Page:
Q: I have encountered a problem in handloading my .30-338 Winchester Magnum. I have been using the Sierra Rifle & Handgun Reloading Manual when loading this cartridge. Many years ago, I purchased a quantity of Nosler 180-grain Partition Protected Point bullets. Through the years, my load consists of CCI 250 primers, 67.3 grains of IMR-4350 powder and overall cartridge length is 3.290 inches and cases are trimmed to 2.490 inches.
A few years ago, I purchased a quantity of Nosler 180-grain Partition Protected Point bullets. When I used my initial quantity of the same bullets, I opened the new boxes and immediately noticed that they had a cannelure, whereas the previous bullets did not. I loaded 40 rounds with my exact recipe as listed above; however, I did notice that the length to the ogive was some .011 inch less.
I went to the range to verify my rifles zero before an upcoming hunting trip. I fired a number of my original loads and bullets without any issues. But when I fired bullets without a cannelure, boy was I surprised! I immediately noticed additional recoil, the bolt was difficult to open and cases had an ejector mark on the bottom of the case head. Apparently, pressure went out of sight.
I contacted Nosler and they seemed to think that my bullets were overruns. I asked for load data, but they could not offer any.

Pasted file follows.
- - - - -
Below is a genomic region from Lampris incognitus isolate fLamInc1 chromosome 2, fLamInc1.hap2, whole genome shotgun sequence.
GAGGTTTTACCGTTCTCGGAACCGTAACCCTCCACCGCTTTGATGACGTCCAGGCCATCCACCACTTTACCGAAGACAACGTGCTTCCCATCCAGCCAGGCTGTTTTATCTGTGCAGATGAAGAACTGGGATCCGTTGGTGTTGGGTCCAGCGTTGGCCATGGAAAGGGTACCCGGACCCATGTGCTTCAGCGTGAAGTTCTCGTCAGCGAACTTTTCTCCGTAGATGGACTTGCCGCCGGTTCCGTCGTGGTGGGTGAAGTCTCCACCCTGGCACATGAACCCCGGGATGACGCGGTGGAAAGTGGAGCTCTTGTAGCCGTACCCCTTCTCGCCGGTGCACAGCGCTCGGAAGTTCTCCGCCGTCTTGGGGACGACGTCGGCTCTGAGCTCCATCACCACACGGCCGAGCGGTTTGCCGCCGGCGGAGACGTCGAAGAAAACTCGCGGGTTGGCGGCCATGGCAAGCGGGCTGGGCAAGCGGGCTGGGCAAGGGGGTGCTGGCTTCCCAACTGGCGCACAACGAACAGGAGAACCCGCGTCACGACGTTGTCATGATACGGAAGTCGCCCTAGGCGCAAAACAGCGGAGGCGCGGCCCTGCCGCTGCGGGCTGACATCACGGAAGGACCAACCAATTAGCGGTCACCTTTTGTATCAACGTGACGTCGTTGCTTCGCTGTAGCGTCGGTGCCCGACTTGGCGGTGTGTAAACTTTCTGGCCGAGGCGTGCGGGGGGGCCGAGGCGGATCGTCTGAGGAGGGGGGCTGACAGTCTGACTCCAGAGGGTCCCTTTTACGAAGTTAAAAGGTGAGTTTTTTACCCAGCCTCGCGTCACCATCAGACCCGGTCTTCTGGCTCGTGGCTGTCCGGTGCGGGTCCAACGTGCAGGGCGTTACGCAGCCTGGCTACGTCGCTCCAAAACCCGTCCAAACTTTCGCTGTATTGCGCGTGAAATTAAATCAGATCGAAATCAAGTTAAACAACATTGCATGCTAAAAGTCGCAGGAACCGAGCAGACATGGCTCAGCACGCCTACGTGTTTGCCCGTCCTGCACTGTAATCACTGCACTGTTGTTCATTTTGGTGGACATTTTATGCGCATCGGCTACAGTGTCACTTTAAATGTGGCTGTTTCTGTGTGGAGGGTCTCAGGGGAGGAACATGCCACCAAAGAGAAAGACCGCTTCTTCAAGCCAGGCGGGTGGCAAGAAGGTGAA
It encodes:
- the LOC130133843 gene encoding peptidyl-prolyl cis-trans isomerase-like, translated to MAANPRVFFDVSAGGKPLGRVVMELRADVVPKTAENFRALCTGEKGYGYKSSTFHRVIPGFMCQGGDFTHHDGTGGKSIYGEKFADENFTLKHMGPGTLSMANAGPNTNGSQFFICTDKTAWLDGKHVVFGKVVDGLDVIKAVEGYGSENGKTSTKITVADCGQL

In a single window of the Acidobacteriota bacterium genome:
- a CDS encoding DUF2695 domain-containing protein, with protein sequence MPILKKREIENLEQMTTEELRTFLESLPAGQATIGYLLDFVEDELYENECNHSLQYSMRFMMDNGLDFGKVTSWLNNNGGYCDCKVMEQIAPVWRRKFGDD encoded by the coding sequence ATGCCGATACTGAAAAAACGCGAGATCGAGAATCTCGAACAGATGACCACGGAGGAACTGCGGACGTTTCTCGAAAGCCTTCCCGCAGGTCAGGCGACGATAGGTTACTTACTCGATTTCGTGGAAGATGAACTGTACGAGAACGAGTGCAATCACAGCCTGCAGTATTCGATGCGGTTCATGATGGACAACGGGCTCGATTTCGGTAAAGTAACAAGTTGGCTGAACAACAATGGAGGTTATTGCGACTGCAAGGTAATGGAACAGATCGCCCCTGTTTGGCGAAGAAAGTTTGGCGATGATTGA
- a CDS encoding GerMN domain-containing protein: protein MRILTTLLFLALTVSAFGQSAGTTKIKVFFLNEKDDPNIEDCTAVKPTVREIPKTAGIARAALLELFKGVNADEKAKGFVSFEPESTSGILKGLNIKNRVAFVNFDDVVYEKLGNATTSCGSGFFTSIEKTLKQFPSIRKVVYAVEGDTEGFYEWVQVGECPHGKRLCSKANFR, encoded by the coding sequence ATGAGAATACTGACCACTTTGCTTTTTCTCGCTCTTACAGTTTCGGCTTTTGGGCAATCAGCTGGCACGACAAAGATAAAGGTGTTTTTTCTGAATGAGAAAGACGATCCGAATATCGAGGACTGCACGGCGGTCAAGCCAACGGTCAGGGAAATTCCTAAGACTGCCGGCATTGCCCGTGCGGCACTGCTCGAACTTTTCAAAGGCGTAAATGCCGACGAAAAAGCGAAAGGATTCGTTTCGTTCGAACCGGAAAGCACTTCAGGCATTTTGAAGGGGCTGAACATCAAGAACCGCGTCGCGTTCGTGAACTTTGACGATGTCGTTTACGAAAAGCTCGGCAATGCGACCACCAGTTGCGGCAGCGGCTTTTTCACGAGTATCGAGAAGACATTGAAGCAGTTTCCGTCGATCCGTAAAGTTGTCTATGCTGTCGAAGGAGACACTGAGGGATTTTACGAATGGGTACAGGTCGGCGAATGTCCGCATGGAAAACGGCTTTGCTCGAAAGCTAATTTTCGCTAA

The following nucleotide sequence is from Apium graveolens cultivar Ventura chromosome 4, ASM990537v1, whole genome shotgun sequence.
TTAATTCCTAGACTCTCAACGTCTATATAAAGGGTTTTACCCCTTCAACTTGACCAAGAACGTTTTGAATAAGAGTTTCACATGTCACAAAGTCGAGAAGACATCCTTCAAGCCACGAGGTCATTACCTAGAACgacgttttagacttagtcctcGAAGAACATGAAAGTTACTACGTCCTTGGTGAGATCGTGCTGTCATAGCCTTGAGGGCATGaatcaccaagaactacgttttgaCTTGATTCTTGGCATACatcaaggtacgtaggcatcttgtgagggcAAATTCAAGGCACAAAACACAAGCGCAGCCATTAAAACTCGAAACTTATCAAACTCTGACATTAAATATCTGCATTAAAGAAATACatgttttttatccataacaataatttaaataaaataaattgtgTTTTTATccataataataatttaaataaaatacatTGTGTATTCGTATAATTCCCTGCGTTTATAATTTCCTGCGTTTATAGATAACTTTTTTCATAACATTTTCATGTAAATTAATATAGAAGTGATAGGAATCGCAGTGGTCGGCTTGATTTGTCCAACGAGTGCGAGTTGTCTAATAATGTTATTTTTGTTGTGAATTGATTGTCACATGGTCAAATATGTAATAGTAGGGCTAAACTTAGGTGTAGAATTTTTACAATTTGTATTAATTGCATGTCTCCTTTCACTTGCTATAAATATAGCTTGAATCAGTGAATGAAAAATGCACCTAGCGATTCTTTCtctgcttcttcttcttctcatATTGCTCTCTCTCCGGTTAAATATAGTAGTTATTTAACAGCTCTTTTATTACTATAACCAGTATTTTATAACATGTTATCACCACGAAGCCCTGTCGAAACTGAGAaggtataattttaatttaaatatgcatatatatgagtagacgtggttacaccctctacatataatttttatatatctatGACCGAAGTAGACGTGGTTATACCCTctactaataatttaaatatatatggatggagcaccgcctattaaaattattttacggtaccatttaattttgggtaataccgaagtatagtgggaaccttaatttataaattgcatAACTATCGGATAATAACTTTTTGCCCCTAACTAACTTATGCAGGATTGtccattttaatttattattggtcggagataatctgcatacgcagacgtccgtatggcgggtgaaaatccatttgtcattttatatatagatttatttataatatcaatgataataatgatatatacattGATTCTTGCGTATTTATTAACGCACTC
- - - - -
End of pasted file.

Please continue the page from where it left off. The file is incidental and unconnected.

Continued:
I am hoping that you can explain why my loads have become so hot. I am pretty sure that the powder came from the same can of my previous loads and the primers are from the same lot number. Any information that you can provide will be greatly appreciated. Incidentally, I subscribe to both Rifle and Handloader magazines and very much enjoy both of them. Thank you.
R.P., Tyler TX
A: While bullets without a cannelure can potentially cause an increase in pressure (but not always), it would not be a huge increase as long as the rest of the bullet is of the same design and construction, which is the case with the two variations of the Nosler Partition bullet. I would be very interested if you could access a chronograph to determine velocity changes with the old bullet versus the new bullet, which would help in solving this puzzle.
I have developed handloads for the .30-338, and I don’t believe that your loads are excessive; however, with wildcat chambers, several factors can cause pressure to appear prematurely. Nonetheless, I would suggest going back to the bench and double-check a few fundamental rules of handloading. You might want to check the accuracy of your scale using a Lyman scale weight check set, review your powder charging methodology to assure that charge weights are correct and uniform, check the case neck specifications of your newly-formed brass and weigh the bullets in the event that someone (at a gun show or elsewhere) inadvertently put 200-grain bullets in a box labeled as 180-grain bullets. If these items check out okay, you will need to reduce the powder charge until normal pressures (and velocities) are obtained.